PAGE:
To Stay or Not asks:
I am an American woman who just married a Chinese man, and am so excited to find your site! We are planning on coming back to the US so he can go to graduate school. I know your husband is currently in school in the US, and you wrote somewhere you both plan to return to China. Could you tell me why you won’t stay in the US? I would like to know, because I sometimes wonder if staying in the US is right for us. Xie xie!
There’s a good reason why we won’t stay in the US. Do you know how hard it is to find a truly authentic Chinese restaurant here? Or, for that matter, a Chinese supermarket where there isn’t expired merchandise on the majority of the shelves (a big complaint from my husband)?
Seriously though…for us, there are two more substantial reasons we won’t stay in the US.
One is because my husband wants to help build up China with his talents. He’ll have a psychology Ph.D and — let’s face it — the US doesn’t need another psychology Ph.D. China, however, desperately does, as the field is still in its infancy over there. My husband also acknowledges China’s brain drain — instead of being another academic casualty, he wants to be one of the few who will return, and will make a difference. (Admittedly, as a writer obsessed with China, living there will be a plus for my career as well. )
The other reason? My husband feels more comfortable living in China. As any Asian living in the US knows, discrimination and prejudice are real problems. Most Asians — even those born here in the US — are wrongly perceived to be “foreigners” in this country. Of course, if you really are a foreigner, like my husband, then you may have an additional hurdle — being judged by your English ability or accent, which seems to be one of the few acceptable forms of discrimination in society. (Additionally, if we have children, we would want them raised in China, so they will know, appreciate and feel proud of Chinese culture and language.)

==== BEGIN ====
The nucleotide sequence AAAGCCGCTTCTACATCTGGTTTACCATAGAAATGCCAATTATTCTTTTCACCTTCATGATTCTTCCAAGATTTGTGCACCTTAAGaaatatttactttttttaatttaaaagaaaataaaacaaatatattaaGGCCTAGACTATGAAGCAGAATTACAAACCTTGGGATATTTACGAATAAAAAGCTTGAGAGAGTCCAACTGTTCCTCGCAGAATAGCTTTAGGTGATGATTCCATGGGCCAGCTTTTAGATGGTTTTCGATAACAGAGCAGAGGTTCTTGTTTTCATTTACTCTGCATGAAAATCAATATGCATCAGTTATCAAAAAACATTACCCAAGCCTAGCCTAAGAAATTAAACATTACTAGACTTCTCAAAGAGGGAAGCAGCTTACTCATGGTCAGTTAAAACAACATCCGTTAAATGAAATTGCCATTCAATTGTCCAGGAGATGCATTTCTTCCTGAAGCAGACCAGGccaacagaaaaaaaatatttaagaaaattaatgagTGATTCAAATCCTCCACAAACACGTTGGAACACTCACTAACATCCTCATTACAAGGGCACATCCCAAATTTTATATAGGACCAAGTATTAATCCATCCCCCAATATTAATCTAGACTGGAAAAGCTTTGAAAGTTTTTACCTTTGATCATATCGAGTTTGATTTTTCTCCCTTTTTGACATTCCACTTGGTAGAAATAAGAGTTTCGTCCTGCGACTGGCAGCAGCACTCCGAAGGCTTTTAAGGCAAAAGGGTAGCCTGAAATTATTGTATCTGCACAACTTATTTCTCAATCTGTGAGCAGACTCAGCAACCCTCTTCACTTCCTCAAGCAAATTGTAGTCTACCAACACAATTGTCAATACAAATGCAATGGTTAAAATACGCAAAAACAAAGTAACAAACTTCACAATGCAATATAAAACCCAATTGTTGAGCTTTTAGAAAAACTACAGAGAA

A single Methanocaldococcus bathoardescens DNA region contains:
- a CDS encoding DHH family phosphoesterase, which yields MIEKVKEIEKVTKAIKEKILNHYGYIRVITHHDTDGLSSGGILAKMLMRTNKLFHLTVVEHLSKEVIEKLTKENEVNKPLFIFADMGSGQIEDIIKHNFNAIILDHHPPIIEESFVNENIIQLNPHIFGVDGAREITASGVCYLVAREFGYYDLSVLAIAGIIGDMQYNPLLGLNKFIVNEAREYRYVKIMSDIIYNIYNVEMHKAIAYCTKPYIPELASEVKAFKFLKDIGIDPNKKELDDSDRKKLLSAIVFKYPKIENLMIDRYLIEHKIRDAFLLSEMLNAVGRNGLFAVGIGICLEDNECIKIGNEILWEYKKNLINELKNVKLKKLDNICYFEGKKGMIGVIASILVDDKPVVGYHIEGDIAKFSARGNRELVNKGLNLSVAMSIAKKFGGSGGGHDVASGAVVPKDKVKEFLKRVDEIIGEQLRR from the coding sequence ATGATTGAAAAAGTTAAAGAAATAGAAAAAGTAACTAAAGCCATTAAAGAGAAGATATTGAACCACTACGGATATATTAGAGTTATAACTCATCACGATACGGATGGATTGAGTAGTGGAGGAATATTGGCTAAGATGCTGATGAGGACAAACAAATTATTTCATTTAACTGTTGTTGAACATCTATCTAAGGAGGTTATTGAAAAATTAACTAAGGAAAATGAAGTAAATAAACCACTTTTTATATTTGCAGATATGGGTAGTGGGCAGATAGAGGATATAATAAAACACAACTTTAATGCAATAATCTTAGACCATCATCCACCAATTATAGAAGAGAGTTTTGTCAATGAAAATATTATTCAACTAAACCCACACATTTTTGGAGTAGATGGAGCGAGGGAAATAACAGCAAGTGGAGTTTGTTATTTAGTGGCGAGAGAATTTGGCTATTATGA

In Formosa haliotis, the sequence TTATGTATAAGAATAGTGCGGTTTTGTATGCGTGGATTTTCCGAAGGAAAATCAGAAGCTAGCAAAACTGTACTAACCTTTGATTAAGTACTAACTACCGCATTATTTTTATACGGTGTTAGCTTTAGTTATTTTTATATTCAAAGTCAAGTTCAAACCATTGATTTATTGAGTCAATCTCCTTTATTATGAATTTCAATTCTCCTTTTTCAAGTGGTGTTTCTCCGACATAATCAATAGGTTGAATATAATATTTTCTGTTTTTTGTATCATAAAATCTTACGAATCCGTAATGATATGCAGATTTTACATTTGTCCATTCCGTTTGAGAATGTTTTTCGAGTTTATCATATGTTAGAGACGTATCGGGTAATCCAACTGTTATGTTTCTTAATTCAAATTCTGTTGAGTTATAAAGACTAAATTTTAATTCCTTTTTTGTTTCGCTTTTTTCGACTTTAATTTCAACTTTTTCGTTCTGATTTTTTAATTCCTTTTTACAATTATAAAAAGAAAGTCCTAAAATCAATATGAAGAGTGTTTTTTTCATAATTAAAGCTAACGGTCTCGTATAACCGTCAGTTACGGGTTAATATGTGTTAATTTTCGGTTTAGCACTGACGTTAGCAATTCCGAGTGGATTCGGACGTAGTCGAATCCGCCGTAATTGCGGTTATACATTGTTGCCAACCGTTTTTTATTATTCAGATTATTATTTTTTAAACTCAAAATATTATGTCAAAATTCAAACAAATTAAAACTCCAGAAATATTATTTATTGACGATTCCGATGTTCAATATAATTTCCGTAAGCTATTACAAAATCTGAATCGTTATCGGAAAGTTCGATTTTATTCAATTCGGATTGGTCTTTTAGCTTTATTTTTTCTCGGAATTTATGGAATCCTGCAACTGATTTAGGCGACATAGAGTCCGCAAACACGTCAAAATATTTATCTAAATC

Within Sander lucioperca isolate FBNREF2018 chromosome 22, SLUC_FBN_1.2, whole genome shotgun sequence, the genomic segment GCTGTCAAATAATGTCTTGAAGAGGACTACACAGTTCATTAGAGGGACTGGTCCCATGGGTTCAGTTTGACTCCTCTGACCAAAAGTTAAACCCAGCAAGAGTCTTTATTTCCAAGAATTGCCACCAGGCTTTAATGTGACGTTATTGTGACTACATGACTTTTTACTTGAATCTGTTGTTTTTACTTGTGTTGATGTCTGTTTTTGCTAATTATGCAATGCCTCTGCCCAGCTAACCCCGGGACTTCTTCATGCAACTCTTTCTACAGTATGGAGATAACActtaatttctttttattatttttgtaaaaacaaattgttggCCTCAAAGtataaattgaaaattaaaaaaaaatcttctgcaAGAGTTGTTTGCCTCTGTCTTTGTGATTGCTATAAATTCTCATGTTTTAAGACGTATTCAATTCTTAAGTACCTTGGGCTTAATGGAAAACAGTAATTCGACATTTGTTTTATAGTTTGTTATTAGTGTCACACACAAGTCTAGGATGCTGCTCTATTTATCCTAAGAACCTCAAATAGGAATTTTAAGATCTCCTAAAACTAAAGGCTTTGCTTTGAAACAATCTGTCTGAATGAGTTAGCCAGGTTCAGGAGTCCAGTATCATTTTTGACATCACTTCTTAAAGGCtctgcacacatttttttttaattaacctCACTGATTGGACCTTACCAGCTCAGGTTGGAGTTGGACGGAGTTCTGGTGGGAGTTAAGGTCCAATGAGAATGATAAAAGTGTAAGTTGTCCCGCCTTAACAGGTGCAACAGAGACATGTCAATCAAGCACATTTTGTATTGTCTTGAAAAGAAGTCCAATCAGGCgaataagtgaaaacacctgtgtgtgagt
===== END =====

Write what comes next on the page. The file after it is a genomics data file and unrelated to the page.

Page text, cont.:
Still, our decision may not always be right for you.
Returning to China can be challenging for employment — especially if the industry is less developed, or if corresponding job opportunities (similar, including in terms of salary, to what he might find in the US) don’t really exist. Sometimes that means getting creative, such as starting a business. But not everyone has the energy, drive or passion for that. Some Chinese worry because they lack the guanxi usually needed for success in China.
A move back to China also brings up a host of additional issues, which I’ve mentioned in a previous column. As such, some Chinese are willing to live abroad as a minority because the benefits — such as a bigger home, cleaner environment, or green card — outweigh the problems. And, determined families can and do help their children appreciate China and its culture, despite the fact that it is not the mainstream.
Before you make a decision, you need to know what you both value in employment, life, and (should you want children) raising a family.
Also, consider visiting some of the blogs written by other Western women like me. You’ll find some that live in China, and others that live in their own countries. Read their writing to compare the experience of living in China versus living abroad — and know what to expect, whatever you decide.
By the way, since you are spending some time in the US, don’t forget one thing — learn Chinese cooking before you leave. Otherwise, you’re looking at 2-4 years with one grumpy husband, missing authentic food from home.
Do you have a question about life, dating, marriage and family in China (or in Chinese culture)? Every Friday, I answer questions on my blog. Send me your question today.